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Sun Sep 20 17:54:45 CEST 2009

MAP is easy, FOLD is not.

So, when writing data combinators, MAP can be used to fill the gaps,
while FOLD needs special care.  Most commonly the operator that is to
be folded is associative.  This allows for the fold to be broken up
into independent pieces which can be combined in the end.

Comparing this to bananas, lenses, ... [1] the problem is different.
You want to treat MAP specially because of parallellism.  The map
fusion (loop fusion) is like a non-local particle going through your
program.  It has many degrees of freedom.  Another difference is that
comllex anamorphisms are rare in DSP.  They mostly take the form of
constant lifting (combine a constant to each element in a loop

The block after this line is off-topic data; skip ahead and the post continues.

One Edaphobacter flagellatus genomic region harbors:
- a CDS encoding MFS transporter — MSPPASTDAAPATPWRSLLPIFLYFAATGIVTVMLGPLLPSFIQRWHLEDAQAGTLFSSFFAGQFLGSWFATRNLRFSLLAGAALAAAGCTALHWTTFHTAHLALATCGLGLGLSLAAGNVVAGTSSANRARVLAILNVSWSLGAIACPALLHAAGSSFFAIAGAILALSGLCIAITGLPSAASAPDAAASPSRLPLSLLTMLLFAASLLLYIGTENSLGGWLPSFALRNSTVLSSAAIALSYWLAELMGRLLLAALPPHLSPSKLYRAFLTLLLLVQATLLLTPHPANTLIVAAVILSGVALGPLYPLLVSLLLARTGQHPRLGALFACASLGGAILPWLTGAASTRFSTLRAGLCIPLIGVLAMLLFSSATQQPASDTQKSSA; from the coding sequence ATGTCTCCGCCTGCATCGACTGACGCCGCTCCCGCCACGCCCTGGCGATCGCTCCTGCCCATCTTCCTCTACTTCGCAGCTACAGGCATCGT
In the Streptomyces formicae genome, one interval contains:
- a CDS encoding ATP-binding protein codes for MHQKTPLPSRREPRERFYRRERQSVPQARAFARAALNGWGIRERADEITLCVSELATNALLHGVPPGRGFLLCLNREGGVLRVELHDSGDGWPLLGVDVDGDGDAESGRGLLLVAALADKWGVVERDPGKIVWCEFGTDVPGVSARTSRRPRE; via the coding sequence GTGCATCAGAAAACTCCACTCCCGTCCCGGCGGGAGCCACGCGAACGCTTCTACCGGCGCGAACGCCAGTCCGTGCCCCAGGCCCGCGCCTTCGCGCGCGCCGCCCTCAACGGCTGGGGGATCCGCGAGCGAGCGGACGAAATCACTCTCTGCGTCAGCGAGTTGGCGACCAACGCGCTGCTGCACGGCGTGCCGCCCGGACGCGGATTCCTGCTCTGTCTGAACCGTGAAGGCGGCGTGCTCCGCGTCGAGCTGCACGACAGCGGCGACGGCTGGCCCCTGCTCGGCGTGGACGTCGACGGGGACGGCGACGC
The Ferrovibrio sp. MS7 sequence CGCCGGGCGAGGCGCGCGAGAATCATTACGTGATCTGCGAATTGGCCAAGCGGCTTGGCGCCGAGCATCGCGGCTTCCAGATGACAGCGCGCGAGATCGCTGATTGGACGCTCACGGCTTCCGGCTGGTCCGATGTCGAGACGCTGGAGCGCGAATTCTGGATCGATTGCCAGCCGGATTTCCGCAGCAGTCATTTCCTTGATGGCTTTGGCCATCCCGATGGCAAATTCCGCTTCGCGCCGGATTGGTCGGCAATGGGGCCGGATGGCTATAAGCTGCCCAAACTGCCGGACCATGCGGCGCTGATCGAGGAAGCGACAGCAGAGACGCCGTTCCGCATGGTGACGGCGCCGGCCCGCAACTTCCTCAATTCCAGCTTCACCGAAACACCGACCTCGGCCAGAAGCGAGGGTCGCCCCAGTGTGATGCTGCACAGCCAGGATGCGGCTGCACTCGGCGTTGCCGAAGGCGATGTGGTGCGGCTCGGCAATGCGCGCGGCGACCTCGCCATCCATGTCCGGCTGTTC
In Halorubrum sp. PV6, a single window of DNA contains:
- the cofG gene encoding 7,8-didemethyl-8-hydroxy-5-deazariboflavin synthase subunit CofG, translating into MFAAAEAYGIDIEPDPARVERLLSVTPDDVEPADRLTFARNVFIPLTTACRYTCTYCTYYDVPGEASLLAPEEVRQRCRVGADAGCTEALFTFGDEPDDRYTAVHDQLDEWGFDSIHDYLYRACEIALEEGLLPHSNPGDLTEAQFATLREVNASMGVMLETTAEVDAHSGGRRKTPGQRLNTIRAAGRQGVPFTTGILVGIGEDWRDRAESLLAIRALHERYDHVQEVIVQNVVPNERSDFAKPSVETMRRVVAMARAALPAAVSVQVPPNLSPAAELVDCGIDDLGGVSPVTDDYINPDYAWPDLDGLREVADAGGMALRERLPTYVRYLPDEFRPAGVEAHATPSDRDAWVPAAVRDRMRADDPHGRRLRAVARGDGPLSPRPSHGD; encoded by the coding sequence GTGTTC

map/fold) or simple weight generation (lines & sines).  The
catamorphism (fold) however is very important, with the inner product
taking the lead, possibly followed by min/max.

Constant lifting corresponds to moving variables out of loop scope.
It seems that the idea of loop scope is going to be an important one.

This idea of loop fusion being a ``particle'' moving around in a space
of constant energy is stuck in my head.  The same can then possibly be
said for fold fusion.

    (map $) . (map @)  =  map ($ . @)

Something not to ignore is that boundary conditions are important, and
significantly complicate manual code compared to truly symmetric map
and fold.

As I mentioned before in [1]: for image processing you want the data
types to be a bit more abstract than recursive types.  I.e. picking an
implementation is picking a data type + recursion schemes that handle
pre/loop/post cases.

[1] entry://../compsci/20090911-125525




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